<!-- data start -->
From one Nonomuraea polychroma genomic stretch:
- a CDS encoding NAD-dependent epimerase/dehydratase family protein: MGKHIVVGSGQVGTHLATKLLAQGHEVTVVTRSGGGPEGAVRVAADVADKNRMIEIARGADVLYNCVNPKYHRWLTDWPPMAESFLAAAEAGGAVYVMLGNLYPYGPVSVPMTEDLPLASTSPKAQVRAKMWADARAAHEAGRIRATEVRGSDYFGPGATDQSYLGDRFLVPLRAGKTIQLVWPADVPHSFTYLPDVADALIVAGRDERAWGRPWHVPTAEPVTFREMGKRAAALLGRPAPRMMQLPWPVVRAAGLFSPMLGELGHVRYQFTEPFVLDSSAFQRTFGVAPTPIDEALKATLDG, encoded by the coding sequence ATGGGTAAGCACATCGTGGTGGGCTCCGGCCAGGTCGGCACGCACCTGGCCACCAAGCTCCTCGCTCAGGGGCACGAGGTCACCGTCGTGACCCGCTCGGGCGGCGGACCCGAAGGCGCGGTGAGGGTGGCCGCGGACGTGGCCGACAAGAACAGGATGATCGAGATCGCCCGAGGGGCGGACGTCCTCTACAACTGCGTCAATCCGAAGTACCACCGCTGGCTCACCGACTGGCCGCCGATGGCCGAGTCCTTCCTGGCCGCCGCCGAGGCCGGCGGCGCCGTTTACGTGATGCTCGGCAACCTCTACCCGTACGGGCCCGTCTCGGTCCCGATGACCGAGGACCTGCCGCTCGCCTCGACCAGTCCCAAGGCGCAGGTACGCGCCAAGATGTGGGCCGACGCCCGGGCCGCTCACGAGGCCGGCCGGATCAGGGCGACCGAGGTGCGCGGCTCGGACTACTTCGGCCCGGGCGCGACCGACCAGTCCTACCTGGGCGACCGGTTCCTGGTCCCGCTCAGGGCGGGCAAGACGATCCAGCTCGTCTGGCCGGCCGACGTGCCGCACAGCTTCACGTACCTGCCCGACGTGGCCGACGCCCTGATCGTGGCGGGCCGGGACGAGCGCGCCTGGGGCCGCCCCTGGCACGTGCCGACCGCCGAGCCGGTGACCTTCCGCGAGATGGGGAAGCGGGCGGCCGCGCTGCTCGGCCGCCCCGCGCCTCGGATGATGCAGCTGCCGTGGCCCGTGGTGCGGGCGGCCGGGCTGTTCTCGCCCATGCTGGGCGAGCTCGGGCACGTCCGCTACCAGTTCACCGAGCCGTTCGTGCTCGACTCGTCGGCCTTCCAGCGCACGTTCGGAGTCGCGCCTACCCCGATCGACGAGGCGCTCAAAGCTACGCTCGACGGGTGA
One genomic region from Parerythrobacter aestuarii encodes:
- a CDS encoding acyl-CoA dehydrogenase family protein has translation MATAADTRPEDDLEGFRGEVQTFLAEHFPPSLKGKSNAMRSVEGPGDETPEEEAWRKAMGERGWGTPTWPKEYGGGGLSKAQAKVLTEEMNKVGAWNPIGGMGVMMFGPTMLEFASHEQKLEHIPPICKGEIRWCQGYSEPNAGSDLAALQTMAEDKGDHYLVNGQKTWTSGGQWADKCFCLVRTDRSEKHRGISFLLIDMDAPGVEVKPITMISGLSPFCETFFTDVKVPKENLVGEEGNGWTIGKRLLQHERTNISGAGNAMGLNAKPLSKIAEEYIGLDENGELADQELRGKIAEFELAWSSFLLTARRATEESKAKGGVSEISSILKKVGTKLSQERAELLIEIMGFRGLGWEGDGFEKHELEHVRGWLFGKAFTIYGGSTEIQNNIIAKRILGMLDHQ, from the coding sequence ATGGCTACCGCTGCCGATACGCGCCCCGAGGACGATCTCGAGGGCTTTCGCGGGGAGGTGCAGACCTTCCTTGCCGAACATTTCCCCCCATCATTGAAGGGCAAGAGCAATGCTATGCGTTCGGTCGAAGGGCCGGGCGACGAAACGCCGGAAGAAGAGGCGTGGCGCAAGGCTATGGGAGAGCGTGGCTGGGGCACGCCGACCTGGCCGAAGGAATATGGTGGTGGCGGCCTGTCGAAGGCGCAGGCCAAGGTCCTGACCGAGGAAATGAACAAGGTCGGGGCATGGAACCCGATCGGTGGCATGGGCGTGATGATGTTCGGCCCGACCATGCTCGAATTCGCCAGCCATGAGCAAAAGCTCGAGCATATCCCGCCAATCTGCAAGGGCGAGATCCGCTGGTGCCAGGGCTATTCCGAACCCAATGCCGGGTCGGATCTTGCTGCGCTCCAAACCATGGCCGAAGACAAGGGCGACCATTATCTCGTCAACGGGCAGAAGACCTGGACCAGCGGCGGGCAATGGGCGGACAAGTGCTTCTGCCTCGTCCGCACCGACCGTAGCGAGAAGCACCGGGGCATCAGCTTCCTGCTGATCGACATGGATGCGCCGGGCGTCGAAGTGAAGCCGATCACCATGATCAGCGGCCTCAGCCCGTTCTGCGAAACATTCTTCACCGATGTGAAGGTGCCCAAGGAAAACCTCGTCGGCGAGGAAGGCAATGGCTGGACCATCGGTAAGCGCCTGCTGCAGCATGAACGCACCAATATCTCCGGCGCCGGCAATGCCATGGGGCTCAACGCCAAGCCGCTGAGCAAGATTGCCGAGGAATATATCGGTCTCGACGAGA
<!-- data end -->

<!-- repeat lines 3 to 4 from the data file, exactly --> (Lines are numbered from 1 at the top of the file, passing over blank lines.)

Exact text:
One genomic region from Parerythrobacter aestuarii encodes:
- a CDS encoding acyl-CoA dehydrogenase family protein has translation MATAADTRPEDDLEGFRGEVQTFLAEHFPPSLKGKSNAMRSVEGPGDETPEEEAWRKAMGERGWGTPTWPKEYGGGGLSKAQAKVLTEEMNKVGAWNPIGGMGVMMFGPTMLEFASHEQKLEHIPPICKGEIRWCQGYSEPNAGSDLAALQTMAEDKGDHYLVNGQKTWTSGGQWADKCFCLVRTDRSEKHRGISFLLIDMDAPGVEVKPITMISGLSPFCETFFTDVKVPKENLVGEEGNGWTIGKRLLQHERTNISGAGNAMGLNAKPLSKIAEEYIGLDENGELADQELRGKIAEFELAWSSFLLTARRATEESKAKGGVSEISSILKKVGTKLSQERAELLIEIMGFRGLGWEGDGFEKHELEHVRGWLFGKAFTIYGGSTEIQNNIIAKRILGMLDHQ, from the coding sequence ATGGCTACCGCTGCCGATACGCGCCCCGAGGACGATCTCGAGGGCTTTCGCGGGGAGGTGCAGACCTTCCTTGCCGAACATTTCCCCCCATCATTGAAGGGCAAGAGCAATGCTATGCGTTCGGTCGAAGGGCCGGGCGACGAAACGCCGGAAGAAGAGGCGTGGCGCAAGGCTATGGGAGAGCGTGGCTGGGGCACGCCGACCTGGCCGAAGGAATATGGTGGTGGCGGCCTGTCGAAGGCGCAGGCCAAGGTCCTGACCGAGGAAATGAACAAGGTCGGGGCATGGAACCCGATCGGTGGCATGGGCGTGATGATGTTCGGCCCGACCATGCTCGAATTCGCCAGCCATGAGCAAAAGCTCGAGCATATCCCGCCAATCTGCAAGGGCGAGATCCGCTGGTGCCAGGGCTATTCCGAACCCAATGCCGGGTCGGATCTTGCTGCGCTCCAAACCATGGCCGAAGACAAGGGCGACCATTATCTCGTCAACGGGCAGAAGACCTGGACCAGCGGCGGGCAATGGGCGGACAAGTGCTTCTGCCTCGTCCGCACCGACCGTAGCGAGAAGCACCGGGGCATCAGCTTCCTGCTGATCGACATGGATGCGCCGGGCGTCGAAGTGAAGCCGATCACCATGATCAGCGGCCTCAGCCCGTTCTGCGAAACATTCTTCACCGATGTGAAGGTGCCCAAGGAAAACCTCGTCGGCGAGGAAGGCAATGGCTGGACCATCGGTAAGCGCCTGCTGCAGCATGAACGCACCAATATCTCCGGCGCCGGCAATGCCATGGGGCTCAACGCCAAGCCGCTGAGCAAGATTGCCGAGGAATATATCGGTCTCGACGAGA